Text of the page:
Advertisement
YOU ARE HERE: LAT HomeCollections

JAZZ

Stepping Up With Cedar

Pianist Cedar Walton made his name playing with much bigger names. Now a record company that made its name with young artists is pinning its hopes on this veteran. Why? Maybe it's his music.

June 02, 1996|Don Heckman | Don Heckman is The Times' jazz writer

Profile Entertainment, the company that gave the world Run DMC, is at it again, blazing new trails through the music business.

So what is it up to this time? A new take on urban street sounds in the '90s? Not exactly. Next week, Profile releases the first albums on its new Astor Place label, which is dedicated to the exploration of a somewhat longer-lived kind of urban music: jazz.

And the first jazz artist Astor Place has signed is pianist-composer Cedar Walton. His initial album, "Composer," scheduled for release June 11, features a full program of Walton compositions played by an all-star sextet.

On the face of it, it seems like an odd coupling.

Why would a prosperous rap record label take its maiden voyage into jazz with a performer best known for his much admired skills as an accompanist rather than one of the charismatic new jazz lions? Why would a company that has built its success around a roster of young talent elect to kick off a new product line with an underappreciated veteran performer?

In part because Profile Entertainment President Steve Plotnicki is an inveterate jazz fan and a longtime admirer of Walton's work. But also because Plotnicki--whose marketing skills were crucial to the company's rap music success--sees the signing of Walton as "a good story."

"It's about a 62-year-old pianist," Plotnicki says, "who played with Art Blakey (Jazz Messengers)--the most famous hard bop group of all time--wrote some of the most famous jazz tunes, never really made it big, yet made a good living doing it for the last 30 some years.

"All of a sudden the new young guys are playing his tunes. . . . Then a new record company comes along, signs the guy and gets a bunch of those young guys to play on the record. That's a good story."

Or, at least, the beginning of a good story. And, from Walton's point of view, it's one that he's been waiting to hear for a very long time.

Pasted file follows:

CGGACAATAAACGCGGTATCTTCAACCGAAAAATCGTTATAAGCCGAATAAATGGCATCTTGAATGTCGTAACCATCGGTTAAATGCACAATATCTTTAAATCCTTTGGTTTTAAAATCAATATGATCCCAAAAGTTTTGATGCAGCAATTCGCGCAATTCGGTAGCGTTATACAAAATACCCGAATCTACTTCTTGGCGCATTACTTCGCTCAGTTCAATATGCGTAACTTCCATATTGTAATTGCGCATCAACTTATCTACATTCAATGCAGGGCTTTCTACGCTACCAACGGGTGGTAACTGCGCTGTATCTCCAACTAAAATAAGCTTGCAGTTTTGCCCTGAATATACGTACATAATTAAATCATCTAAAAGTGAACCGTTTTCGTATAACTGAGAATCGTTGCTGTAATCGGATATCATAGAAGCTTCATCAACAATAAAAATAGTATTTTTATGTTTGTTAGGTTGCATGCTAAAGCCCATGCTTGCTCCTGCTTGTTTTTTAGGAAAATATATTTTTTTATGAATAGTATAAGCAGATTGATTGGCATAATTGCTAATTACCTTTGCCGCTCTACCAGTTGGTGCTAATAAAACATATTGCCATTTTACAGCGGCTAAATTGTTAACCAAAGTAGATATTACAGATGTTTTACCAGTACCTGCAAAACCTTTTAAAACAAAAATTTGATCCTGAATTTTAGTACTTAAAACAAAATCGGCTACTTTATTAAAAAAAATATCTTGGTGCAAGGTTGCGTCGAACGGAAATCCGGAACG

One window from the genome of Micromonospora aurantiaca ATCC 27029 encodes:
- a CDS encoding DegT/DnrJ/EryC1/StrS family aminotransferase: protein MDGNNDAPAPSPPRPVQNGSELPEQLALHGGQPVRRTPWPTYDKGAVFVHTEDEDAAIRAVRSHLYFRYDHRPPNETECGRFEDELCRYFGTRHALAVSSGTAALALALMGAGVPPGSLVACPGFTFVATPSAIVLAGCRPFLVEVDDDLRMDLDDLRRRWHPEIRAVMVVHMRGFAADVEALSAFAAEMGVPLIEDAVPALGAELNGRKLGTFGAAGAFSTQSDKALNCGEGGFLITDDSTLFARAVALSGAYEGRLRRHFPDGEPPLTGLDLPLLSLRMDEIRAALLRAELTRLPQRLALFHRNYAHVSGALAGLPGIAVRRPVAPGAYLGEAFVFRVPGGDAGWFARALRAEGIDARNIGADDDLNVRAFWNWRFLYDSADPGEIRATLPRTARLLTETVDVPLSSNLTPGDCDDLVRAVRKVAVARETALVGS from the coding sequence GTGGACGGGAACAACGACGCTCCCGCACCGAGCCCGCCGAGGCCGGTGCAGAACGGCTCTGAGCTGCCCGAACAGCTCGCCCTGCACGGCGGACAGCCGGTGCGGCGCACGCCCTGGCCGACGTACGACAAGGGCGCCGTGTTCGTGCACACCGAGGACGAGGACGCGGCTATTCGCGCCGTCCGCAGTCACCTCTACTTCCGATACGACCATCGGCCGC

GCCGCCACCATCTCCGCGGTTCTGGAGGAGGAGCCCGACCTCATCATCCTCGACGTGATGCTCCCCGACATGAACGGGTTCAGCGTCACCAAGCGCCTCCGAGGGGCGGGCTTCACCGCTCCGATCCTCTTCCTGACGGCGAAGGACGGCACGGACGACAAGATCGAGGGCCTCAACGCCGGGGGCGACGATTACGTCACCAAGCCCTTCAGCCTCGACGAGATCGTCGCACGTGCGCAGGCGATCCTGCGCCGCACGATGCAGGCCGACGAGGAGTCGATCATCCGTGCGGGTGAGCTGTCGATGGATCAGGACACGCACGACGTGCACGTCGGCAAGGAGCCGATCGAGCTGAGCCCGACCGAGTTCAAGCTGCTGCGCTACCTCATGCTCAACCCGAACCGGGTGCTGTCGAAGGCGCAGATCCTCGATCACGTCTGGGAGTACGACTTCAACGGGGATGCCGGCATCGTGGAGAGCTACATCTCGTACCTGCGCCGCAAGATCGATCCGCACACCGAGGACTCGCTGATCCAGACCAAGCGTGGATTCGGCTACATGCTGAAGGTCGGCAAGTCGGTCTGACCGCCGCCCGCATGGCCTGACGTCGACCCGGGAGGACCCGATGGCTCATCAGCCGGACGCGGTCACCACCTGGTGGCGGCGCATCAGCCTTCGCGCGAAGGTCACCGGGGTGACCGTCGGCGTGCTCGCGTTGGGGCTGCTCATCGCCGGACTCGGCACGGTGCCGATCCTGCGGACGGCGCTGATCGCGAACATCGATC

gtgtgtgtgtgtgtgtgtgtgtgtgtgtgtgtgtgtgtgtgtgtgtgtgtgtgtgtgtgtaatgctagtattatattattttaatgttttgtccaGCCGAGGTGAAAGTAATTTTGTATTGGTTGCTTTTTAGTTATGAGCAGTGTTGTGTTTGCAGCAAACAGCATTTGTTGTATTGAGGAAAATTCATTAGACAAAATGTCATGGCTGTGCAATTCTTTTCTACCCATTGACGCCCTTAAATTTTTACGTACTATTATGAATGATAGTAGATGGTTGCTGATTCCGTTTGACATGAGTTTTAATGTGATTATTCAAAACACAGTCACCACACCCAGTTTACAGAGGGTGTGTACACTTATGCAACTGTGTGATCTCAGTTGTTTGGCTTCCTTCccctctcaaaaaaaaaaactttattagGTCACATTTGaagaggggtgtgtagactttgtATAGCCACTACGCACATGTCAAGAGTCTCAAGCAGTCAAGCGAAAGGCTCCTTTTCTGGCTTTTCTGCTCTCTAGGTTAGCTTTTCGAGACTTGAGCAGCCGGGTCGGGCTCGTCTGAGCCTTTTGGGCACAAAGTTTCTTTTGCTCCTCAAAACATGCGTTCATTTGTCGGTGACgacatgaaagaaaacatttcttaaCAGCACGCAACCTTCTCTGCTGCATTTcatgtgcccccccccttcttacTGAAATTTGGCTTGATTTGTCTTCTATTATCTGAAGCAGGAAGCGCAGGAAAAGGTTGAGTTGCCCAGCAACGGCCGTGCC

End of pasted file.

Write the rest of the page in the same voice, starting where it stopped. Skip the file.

"I was amazed," Walton says in a conversation at his West L.A. apartment, "when Steve came to me and said, 'Cedar, nobody's really highlighted the composer side of your musical productivity,' and asked me to write totally new material for a recording. Maybe another way of putting it is to say I was in total ecstasy. 'This must be a dream,' I thought."

Less a dream and more of a practical business decision for Plotnicki. Walton fits into a three-part plan that is the foundation for Astor Place development.

"First of all," Plotnicki says, "I think there is a commercial marketplace for great jazz compositions to be performed in a fresh way. And that's where Cedar fits into our plans. Second, I think there's a market for new repertoire to be performed with jazz sensibilities. So we're also releasing a [saxophonist] David Murray album in which he performs tunes by the Grateful Dead. And third, Astor Place--like Profile and GRP and Windham Hill--will be logo-driven."

In that scenario, according to Plotnicki, listeners will anticipate the next Astor Place album because they have a strong sense of what the "style and quality" of the music will be. And, eventually, the product will move beyond jazz into an "eclectic mix of music."

"The thing I like about Steve," says Walton, "is that he is a guy who loves the music, but who still pays attention to the numbers." Paying attention to the "numbers" has not always been a priority in jazz, and Walton is right in suggesting that a more coherent balance between commerce and art--of the sort that recently has resulted in successful concept albums from Cassandra Wilson and Joe Henderson--is going to play a crucial role in the music's future.

*

The Walton album, a substantial contemporary jazz document, also appears to have considerable sales potential.

Using his experience with the Blakey band and the Art Farmer/Benny Golson Jazztet (another former employer) as a reference point, Walton has crafted a set of jazz tunes played by a sextet that manage to be accessible to a wide audience without losing their sense of adventurousness.

"I think my strength as a writer came from working with [Blakey's] Messengers and the Jazztet," Walton says. "I didn't always do a lot of writing for them, but I learned a lot through trial and error, and that's really where I got this sextet format, with three horns."

Walton's "strength" also traces to a warm, amiable personality that allows him to work with musicians in a way that gets past the notes and into the heart of the music.

"When we were recording," says Walton, his voice still tinged with a trace of his native Texas accent, "I told the guys what kind of mood I wanted. On one tune, I told them, 'OK, now we need to be on about 113th and 1st Avenue in Harlem.'

"Then on the next piece, Christian [McBride] said, 'Are we still in that part of town,' and I said, 'No, man, we went to Brazil. Now you gotta have a passport.' I think the younger cats enjoyed that approach, which I try to do all the time--use a figure of speech to designate the feeling you're trying to get in a piece."

Advertisement
Los Angeles Times Articles
|
|
|